The Universe is Made of Stories
The stories we tell reveal the life we long for and can point to the Lord who alone can satisfy us.
Pastors love a good story. We adorn our sermons with them, knowing that provided the story serves the message, it will be a thousand times more memorable. We tell one another stories of encouragements (and maybe discouragements, if we’re feeling brave) when we get together.
Above all, we long that people might come to know and love the old, old story of Christ crucified, risen and reigning.
But we might also sense a problem. Our story-saturated culture raises the pressure to compete, or else despair at what seems to be a losing battle against the distractions of secular storytellers.
On our better days we might remind ourselves that the gospel is powerful. But at other times perhaps we’re tempted to cast around for that killer story that will add some missing sense of power to our proclamation of Christ. And when it comes to children’s talks… is there really any hope? Can you compete with Disney, Pixar, and the MCU?!
But what if the stories which saturate our culture aren’t just distractions away from the story of Christ’s offer of himself? If we had language to point it out, what if they actually direct people towards him?
Telling our stories
There is an undeniable human impulse to use stories to explain the world, and understand ourselves. In fact, it’s more than an impulse; it’s a necessity. Without stories we can barely communicate.
Watch two people meeting for the first time. They quickly begin telling stories. One discovers that the other grew up near their grandparents’ house, and immediately their stories connect. Spot the same dynamic among a group of old friends catching up; stories are told and retold as reconnections are made.
Meanwhile, our lives are filled with people desperately attempting to figure out their place in the world. Although they might not put it like this, the question they’re often wrestling with is what part they play in the stories that form their experience of the world they live in.
All of which makes sense. When we tell stories—about the real world or imagined ones—we are not like architects creating something new. We are like archeologists, digging up meaning that God has already infused into his creation. We can only create using what’s already there.
So, it isn’t surprising that story-telling relies on a limited number of story shapes. Monsters are overcome by unlikely heroes. Downtrodden people rise from rags to untold riches. Epic quests and the return home fascinate us. Tragedies echo everyday heartaches and comedies lift the curtain on barely expressible hopes.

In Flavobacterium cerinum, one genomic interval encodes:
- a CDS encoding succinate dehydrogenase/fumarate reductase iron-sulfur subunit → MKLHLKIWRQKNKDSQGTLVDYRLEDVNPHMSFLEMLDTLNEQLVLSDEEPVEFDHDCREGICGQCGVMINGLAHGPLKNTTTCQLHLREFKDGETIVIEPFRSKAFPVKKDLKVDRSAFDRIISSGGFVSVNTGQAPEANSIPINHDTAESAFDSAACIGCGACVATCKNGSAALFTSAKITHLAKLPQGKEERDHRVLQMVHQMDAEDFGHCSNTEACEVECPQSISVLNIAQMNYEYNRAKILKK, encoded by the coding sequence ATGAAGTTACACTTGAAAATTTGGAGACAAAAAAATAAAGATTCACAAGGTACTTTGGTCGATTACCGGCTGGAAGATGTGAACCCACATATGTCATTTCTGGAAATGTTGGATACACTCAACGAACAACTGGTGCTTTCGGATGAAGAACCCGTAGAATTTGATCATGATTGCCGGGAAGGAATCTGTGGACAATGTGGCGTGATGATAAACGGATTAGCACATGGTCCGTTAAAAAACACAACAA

Why this repetition?
It’s there for the same reason as our need for stories to make sense of our world: the universe is built, not of atoms, but of stories.
Hearing his story
This is why Peter Dray and I have written Reality and Other Stories.
We may lose ourselves in stories, but as we do they open up possibilities, explore deep desires, and help us connect with one another and our own longings. The stories we enjoy follow repeating patterns because they reflect the contours of reality itself. God is the great Author who is writing his story, and invites each of us to find our place in it.
Which means that the tales we tell reveal the life we long for. In Reality and Other Stories we hope to show that these longings are no accident, and to look along them to Christ.
Although we habitually (and often disastrously) try to satisfy our yearnings in all the wrong places, stories still function in one most important way: though they may be faulty, they are like a compass, pointing us home to the Lord who can satisfy all the longings even the world’s best stories raise in us.
Someone once wrote that “stories are the language of the heart.” We are praying that this book might provide fresh language to share the story of Christ, and his invitation to find our place in it. As we take a look at seven basic plots, we reflect on the story of Jesus and how these tales we tell constantly point us to his story and the life we long for.
If we look in the right places and through the right lenses, it might be that our culture’s story-saturation is less a distraction and more an opportunity to point people to their Author, and see them find their place in the old, old story.
So, we pray that Christians will read it and see the goodness of Jesus anew, before giving it to friends to whom they would never normally give a Christian book. I did that, and my friend’s report was deeply encouraging: “I would never normally read a book about Christianity, but this is one that someone like me would enjoy.”
So please do read it, be encouraged by it yourselves, and pass it on. Lord willing, we will be developing some practical evangelistic resources to help us engage with story-lovers all around us. Please pray for us in that.
And in the meantime, we would love to hear how the Lord uses it for his glory.